When war was no longer the easiest way for hunters and gatherers to “reproduce” themselves and their social existence, they established semi-nomadic slave communities, practicing rudimentary agriculture. Such societies could not only feed, house and clothe much larger numbers of people, but do it at a markedly elevated level. Wherewith, the problem of overpopulation momentarily disappeared. Again, the dialectical change from establishing community around a given productive/distributive order to another, more prolific one, was made for the most defensive of reasons.

In a letter to P.V. Annenkov, Marx gave the same Dialectical Materialist explanation for the overthrow of feudalism in England, writing:

“The privileges, the institutions of guilds and corporations, the regulatory regime of the Middle Ages, were social relations that alone corresponded to the acquired productive forces and to the social condition which had previously existed and from which these institutions had arisen. Under the protection of the regime of corporations and regulations, capital was accumulated, overseas trade was developed, colonies were founded. But the fruits of this men would have forfeited if they had tried to retain the forms under whose shelter these fruits had ripened. Hence burst two thunderclaps—the Revolutions of 1640 and 1688. All the old economic forms, the social relations corresponding to them, the political conditions which were the official expression of the old civil society, were destroyed in England. Thus the economic forms in which men produce, consume, and exchange, are transitory and historical. With the acquisition of new productive faculties, men change their mode of production and with the mode of production all the economic relations which are merely the necessary relations of this particular mode of production.”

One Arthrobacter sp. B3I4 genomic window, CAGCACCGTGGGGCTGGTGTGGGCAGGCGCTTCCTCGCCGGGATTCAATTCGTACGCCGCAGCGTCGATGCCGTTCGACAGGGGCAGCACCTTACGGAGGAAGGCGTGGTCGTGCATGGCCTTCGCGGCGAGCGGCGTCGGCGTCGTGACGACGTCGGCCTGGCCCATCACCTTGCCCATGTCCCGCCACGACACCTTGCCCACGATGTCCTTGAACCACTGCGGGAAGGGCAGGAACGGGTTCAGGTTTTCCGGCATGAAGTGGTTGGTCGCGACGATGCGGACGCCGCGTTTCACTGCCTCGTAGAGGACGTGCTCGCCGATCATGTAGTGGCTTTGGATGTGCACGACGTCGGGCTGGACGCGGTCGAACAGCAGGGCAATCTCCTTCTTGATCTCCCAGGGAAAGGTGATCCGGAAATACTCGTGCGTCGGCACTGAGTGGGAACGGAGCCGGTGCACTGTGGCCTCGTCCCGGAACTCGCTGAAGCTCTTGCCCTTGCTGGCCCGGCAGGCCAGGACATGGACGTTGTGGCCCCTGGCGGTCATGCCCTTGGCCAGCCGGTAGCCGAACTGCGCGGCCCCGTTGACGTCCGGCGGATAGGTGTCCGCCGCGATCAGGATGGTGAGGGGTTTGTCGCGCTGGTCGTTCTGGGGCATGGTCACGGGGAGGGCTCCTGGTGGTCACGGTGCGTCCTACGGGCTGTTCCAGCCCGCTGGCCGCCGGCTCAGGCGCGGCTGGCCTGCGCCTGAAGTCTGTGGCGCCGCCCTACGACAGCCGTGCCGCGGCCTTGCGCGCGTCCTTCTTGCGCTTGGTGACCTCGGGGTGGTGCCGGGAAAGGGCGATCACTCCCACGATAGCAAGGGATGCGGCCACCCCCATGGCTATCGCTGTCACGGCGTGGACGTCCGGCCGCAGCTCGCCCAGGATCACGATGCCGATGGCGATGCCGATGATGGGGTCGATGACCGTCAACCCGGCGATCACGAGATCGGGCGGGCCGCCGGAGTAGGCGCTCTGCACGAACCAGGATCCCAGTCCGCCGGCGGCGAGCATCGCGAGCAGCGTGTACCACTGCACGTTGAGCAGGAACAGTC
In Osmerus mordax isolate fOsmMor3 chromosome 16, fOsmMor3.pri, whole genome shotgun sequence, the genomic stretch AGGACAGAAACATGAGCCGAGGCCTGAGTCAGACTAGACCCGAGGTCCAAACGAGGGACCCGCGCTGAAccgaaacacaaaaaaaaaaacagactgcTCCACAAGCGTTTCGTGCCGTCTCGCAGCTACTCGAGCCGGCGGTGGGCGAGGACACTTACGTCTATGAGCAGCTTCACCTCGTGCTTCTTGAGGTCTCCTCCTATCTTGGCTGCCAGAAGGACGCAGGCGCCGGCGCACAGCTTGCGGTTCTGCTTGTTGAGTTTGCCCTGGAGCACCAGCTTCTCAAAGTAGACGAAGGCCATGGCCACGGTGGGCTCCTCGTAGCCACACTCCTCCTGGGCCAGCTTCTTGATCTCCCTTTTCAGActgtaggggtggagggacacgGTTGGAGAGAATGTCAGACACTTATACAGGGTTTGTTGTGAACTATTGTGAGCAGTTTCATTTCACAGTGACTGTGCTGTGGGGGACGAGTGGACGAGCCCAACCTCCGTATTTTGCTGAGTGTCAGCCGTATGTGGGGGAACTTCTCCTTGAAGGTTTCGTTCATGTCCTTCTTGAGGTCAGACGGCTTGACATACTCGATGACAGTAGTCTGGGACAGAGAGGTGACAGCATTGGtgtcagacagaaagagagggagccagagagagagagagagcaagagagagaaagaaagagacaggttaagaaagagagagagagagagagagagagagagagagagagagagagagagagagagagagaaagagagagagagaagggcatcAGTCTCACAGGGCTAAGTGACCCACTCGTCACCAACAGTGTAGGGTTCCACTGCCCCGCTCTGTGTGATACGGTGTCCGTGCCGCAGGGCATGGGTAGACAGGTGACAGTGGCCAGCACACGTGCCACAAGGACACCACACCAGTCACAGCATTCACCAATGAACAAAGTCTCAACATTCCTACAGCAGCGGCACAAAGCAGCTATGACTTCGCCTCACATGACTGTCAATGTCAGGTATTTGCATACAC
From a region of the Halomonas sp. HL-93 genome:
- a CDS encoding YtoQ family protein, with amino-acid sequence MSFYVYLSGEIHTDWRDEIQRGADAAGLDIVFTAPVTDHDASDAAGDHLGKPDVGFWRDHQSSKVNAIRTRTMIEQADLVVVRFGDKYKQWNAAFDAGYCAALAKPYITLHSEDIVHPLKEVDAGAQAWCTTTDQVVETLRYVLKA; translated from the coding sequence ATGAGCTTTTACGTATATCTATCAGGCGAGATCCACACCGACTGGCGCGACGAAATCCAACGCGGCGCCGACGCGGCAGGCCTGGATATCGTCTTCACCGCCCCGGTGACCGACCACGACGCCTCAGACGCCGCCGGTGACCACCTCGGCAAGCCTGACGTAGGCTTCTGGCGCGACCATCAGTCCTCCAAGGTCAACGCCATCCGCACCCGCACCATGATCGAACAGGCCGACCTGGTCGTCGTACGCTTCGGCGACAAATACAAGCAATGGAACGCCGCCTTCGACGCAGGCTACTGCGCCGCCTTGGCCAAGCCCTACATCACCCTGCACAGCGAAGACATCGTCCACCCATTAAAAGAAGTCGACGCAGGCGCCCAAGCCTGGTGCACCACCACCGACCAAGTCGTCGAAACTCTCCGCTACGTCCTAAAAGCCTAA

Marx then reiterated his central thesis respecting the essential conservatism of such revolutionary transformations, observing: